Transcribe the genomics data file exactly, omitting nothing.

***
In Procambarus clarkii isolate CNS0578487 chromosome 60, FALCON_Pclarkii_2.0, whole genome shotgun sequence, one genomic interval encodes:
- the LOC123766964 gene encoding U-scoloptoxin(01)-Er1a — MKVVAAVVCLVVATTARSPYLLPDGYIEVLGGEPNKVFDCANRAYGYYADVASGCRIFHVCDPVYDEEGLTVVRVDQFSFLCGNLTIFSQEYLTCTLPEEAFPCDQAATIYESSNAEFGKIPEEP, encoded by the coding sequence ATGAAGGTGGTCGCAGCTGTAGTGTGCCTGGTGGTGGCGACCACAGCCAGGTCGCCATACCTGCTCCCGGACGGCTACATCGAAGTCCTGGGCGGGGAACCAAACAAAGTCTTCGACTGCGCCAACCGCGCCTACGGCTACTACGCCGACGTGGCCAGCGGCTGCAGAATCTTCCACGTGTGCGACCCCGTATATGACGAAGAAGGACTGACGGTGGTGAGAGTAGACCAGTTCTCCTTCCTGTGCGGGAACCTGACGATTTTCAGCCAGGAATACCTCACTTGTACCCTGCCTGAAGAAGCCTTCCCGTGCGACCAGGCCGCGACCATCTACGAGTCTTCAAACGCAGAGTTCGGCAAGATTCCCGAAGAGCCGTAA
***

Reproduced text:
In Procambarus clarkii isolate CNS0578487 chromosome 60, FALCON_Pclarkii_2.0, whole genome shotgun sequence, one genomic interval encodes:
- the LOC123766964 gene encoding U-scoloptoxin(01)-Er1a — MKVVAAVVCLVVATTARSPYLLPDGYIEVLGGEPNKVFDCANRAYGYYADVASGCRIFHVCDPVYDEEGLTVVRVDQFSFLCGNLTIFSQEYLTCTLPEEAFPCDQAATIYESSNAEFGKIPEEP, encoded by the coding sequence ATGAAGGTGGTCGCAGCTGTAGTGTGCCTGGTGGTGGCGACCACAGCCAGGTCGCCATACCTGCTCCCGGACGGCTACATCGAAGTCCTGGGCGGGGAACCAAACAAAGTCTTCGACTGCGCCAACCGCGCCTACGGCTACTACGCCGACGTGGCCAGCGGCTGCAGAATCTTCCACGTGTGCGACCCCGTATATGACGAAGAAGGACTGACGGTGGTGAGAGTAGACCAGTTCTCCTTCCTGTGCGGGAACCTGACGATTTTCAGCCAGGAATACCTCACTTGTACCCTGCCTGAAGAAGCCTTCCCGTGCGACCAGGCCGCGACCATCTACGAGTCTTCAAACGCAGAGTTCGGCAAGATTCCCGAAGAGCCGTAA